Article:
Jump to:  A   |   B   |   C   |   D   |   E   |   F   |   G   |   H   |   I   |   J   |   K   |   L   |   M   |   N   |   O   |   P   |   Q   |   R   |   S   |   T   |   U   |   V   |   W   |   X   |   Y

Fit Kids Have Healthier Lungs as Adults: Study

Fit Kids Have Healthier Lungs as Adults: Study

THURSDAY, Feb. 1, 2018 (HealthDay News) -- Yet another reason to get your child off the couch: Fit children have healthier lungs later, new research suggests.

"This study shows that children who are physically fit go on to have better lung function as young adults," said lead researcher Bob Hancox.

"We think that this could reduce the risk of them developing chronic lung diseases as they get older," said Hancox, a respiratory specialist at the University of Otago, in New Zealand.

Chronic lung conditions, including chronic obstructive pulmonary disease (COPD), are a leading cause of ill health around the world, the research team noted.

This study included more than 1,000 participants in New Zealand and more than 1,300 in Denmark. The New Zealanders had their fitness levels and lung function checked at ages 15, 26, 32 and 38. Similar assessments were done in Denmark at ages 9, 15, 21 and 29.

The researchers found that fitter children had better lung function. Also, the more their fitness improved during childhood, the greater their lung capacity in adulthood. The findings were stronger in males than females.

The results were published Feb. 1 in the European Respiratory Journal.

"We don't know why fitness and lung function are linked, but one explanation could be that fitter people have better respiratory muscle strength as well as other muscle strength," Hancox said in a journal news release.

The researchers will continue to assess the participants' fitness and lung function as they age.

"We need to keep studying these people to find out whether the association between fitness and lung function continues into later adulthood. If it does, improving and maintaining fitness could translate into important reductions in chronic lung disease," Hancox said.

Although the study can't establish a direct cause and effect relationship, Hancox believes the findings should motivate parents to get their kids moving.

"Exercise and fitness are good for our bodies, and this appears to be true for our lungs as well as other aspects of health," he concluded.

More information

The American Heart Association has more on children and physical activity.

SOURCE: European Respiratory Journal, news release, Jan. 31, 2018

Reviewed Date: --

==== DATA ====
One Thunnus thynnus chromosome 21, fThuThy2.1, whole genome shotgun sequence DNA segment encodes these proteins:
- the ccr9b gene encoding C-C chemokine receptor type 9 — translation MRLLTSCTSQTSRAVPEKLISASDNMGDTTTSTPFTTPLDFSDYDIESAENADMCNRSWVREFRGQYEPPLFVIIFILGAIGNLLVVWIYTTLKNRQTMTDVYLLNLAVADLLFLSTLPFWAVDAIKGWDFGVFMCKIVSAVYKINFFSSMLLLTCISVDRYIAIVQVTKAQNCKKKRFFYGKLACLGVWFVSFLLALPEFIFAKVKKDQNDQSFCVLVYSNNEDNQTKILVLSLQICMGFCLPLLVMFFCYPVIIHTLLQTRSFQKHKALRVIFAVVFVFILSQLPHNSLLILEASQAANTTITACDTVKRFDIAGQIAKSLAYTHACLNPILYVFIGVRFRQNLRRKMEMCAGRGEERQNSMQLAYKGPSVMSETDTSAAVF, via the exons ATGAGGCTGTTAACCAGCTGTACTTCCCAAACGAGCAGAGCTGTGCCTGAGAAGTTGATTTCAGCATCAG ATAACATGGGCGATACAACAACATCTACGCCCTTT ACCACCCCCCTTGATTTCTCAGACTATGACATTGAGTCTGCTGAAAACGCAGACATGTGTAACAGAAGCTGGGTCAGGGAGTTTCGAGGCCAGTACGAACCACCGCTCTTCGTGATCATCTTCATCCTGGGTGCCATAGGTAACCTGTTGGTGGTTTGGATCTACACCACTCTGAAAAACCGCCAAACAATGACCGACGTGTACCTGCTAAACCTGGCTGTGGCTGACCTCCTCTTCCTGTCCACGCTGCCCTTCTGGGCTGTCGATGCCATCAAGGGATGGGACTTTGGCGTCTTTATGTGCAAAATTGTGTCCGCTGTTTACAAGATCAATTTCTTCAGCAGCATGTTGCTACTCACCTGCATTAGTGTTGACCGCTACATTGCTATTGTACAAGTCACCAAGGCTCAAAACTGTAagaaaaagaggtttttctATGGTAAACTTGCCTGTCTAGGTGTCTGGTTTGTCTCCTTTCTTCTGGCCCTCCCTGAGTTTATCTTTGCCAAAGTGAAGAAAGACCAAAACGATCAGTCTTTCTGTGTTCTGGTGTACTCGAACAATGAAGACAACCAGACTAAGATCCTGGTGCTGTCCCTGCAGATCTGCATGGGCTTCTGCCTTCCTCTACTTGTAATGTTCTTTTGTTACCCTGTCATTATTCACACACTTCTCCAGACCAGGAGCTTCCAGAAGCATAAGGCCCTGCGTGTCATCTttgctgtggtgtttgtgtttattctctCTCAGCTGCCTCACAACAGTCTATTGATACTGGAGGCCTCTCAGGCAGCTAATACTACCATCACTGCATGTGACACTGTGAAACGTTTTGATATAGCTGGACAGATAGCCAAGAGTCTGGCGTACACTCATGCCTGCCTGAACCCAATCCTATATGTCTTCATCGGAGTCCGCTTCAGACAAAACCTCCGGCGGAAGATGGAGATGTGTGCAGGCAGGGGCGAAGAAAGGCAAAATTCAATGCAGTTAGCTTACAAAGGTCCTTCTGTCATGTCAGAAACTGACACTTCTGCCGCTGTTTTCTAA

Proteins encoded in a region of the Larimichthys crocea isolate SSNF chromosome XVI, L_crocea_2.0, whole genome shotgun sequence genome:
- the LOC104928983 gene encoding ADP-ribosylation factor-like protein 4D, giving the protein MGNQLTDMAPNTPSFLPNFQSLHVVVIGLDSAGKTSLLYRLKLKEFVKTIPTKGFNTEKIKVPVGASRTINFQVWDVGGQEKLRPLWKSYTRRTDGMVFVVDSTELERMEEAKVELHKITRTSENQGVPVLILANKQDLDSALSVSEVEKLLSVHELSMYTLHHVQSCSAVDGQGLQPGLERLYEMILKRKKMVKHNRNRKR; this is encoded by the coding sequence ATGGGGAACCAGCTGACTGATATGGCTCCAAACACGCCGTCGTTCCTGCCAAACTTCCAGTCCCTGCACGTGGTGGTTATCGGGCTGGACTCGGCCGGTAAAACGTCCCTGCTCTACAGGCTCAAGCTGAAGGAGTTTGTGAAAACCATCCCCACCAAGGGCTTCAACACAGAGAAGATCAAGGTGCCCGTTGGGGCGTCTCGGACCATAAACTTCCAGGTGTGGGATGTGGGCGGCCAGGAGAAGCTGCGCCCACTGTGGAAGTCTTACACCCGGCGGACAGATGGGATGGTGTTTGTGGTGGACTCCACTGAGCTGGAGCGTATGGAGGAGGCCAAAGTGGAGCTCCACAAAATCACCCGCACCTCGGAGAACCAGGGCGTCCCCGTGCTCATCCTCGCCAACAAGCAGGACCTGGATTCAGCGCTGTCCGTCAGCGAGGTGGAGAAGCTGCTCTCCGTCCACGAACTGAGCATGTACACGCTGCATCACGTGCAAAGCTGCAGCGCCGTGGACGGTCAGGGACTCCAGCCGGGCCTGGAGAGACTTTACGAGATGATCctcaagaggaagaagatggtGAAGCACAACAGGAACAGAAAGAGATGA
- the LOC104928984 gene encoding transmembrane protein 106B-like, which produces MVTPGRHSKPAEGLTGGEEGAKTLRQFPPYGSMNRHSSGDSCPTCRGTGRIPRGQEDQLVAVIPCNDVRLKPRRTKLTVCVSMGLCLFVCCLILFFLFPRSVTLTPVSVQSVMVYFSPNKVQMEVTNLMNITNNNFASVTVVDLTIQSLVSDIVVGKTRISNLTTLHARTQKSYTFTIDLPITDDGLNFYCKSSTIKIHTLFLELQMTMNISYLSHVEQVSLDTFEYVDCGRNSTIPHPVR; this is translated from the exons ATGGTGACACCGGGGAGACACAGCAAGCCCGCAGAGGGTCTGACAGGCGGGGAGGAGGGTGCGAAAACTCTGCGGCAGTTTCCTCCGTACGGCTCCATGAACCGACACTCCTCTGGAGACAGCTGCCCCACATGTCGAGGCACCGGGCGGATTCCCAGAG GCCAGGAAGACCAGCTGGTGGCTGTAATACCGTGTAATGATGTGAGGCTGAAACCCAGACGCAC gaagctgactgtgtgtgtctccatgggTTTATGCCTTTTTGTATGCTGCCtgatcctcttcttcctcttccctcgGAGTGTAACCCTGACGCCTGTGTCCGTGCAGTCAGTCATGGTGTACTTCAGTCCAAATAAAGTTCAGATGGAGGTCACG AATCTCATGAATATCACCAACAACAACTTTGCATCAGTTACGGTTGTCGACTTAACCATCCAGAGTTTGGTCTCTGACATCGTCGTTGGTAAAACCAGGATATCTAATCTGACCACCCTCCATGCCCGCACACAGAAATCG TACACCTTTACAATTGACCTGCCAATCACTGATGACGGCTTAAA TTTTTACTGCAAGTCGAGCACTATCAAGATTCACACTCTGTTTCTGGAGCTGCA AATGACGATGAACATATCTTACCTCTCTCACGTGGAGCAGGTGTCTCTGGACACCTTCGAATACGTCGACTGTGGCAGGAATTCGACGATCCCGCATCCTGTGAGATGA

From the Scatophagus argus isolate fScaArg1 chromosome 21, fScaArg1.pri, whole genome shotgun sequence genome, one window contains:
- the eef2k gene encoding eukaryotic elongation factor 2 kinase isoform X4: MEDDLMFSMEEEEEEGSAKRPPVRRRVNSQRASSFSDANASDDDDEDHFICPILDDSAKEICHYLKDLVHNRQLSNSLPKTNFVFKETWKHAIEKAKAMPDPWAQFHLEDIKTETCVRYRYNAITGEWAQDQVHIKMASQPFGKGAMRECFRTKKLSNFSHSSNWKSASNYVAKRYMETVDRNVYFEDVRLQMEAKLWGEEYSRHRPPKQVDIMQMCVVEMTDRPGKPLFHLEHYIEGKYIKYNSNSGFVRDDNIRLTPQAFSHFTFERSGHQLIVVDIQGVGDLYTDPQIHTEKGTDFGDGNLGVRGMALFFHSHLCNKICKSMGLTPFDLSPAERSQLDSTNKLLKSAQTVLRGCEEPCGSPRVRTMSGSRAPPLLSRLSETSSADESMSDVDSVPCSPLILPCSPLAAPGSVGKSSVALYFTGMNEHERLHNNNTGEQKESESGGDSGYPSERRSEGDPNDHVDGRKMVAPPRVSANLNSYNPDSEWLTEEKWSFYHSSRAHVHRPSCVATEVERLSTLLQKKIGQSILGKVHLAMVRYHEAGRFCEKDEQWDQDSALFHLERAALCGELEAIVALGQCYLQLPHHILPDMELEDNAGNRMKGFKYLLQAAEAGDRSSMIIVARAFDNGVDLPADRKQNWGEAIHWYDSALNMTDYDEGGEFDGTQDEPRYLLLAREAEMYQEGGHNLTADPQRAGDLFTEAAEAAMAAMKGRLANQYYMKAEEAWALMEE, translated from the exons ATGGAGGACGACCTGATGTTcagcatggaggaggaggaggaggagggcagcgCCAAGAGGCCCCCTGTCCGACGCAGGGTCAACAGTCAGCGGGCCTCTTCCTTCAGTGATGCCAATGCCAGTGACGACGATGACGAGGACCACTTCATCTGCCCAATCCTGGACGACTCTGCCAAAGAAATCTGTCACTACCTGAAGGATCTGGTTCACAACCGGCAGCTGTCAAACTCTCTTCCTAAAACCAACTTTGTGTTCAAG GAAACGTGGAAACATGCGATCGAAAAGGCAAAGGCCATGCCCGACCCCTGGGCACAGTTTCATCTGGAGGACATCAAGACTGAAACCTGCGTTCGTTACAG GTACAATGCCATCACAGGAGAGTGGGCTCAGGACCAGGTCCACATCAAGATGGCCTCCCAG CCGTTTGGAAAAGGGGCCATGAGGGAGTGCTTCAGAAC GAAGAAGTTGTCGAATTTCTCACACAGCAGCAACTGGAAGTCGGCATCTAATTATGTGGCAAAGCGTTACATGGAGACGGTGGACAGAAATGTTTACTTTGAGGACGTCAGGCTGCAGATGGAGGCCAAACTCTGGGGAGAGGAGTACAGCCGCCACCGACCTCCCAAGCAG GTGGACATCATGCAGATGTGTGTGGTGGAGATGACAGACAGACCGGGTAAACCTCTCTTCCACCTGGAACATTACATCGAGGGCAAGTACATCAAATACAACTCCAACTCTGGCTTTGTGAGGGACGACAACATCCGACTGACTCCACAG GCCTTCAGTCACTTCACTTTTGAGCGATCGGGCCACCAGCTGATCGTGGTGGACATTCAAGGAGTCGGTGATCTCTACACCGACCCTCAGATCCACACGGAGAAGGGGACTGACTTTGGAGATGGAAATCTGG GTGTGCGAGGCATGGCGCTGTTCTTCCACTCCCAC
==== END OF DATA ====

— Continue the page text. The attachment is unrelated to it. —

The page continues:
Find a pediatrician
Infectious Disease
Dr. Kenji Cunnion
Dr. Randall Fisher
Dr. Laura Sass
Pulmonology
Dr. Frank Chocano
Dr. Cynthia Epstein
Dr. Lori Vanscoy
Health Tips
Abuse of Prescription ADHD Medicines Rising on College Campuses
Guidelines for Raising Smoke-Free Kids
Helping Kids Get Over their Fears
How Old Is "Old Enough" for Contacts?
Making Family Fitness Fun
Parenting Déjà vu: Raising Your Grandchildren
Parents-to-Be Must Communicate
Reading to Kids Helps Their Development
Talk With Your Kids About These Issues
Talking About Sex with Your Teen
Quizzes
COPD Quiz
Swimming Quiz
NewsLetters
4 Things to Do After Your Workout
5 Health Habits That Could Hurt You
Boost Your Home Workout with These 3 Tips
Don’t Resist Resistance Bands
Get Moving—Even While Binge-Watching TV—To Reduce Your Blood Clot Risk
Manage Your High Cholesterol with These Moves
Diseases & Conditions
Acute Respiratory Disorders
Anatomy of a Child's Brain
Anatomy of the Endocrine System in Children
Anxiety Disorders in Children
Asthma in Children Index
Becker Muscular Dystrophy (BMD) in Children
Bone Marrow Transplant for Children
Brain Tumors in Children
Chemotherapy for Children: Side Effects
Chronic Lung Disease in Premature Babies
Discipline
Ewing Sarcoma in Children
Exercise and Adolescents
Exercise and Children
Firearms
Hepatitis B (HBV) in Children
Inflammatory and Infectious Musculoskeletal Disorders
Inflammatory and Infectious Neurological Disorders
Inguinal Hernia in Children
Insect Bites and Children
Kidney Transplantation in Children
Meningitis in Children
Mood Disorders in Children and Adolescents
Myasthenia Gravis (MG) in Children
Osteosarcoma (Osteogenic Sarcoma) in Children
Pediatric Blood Disorders
Posttraumatic Stress Disorder (PTSD) in Children
Preparing the School-Aged Child for Surgery
Schizophrenia in Children
School-Aged Child Nutrition
Sports Safety for Children
Superficial Injuries Overview
Television and Children
Thalassemia
The Growing Child: 2-Year-Olds
The Heart
The Kidneys
Upper Respiratory Disorders
Your Child's Asthma
Your Child's Asthma: Flare-ups

Disclaimer: This information is not intended to substitute or replace the professional medical advice you receive from your child's physician. The content provided on this page is for informational purposes only, and was not designed to diagnose or treat a health problem or disease. Please consult your child's physician with any questions or concerns you may have regarding a medical condition.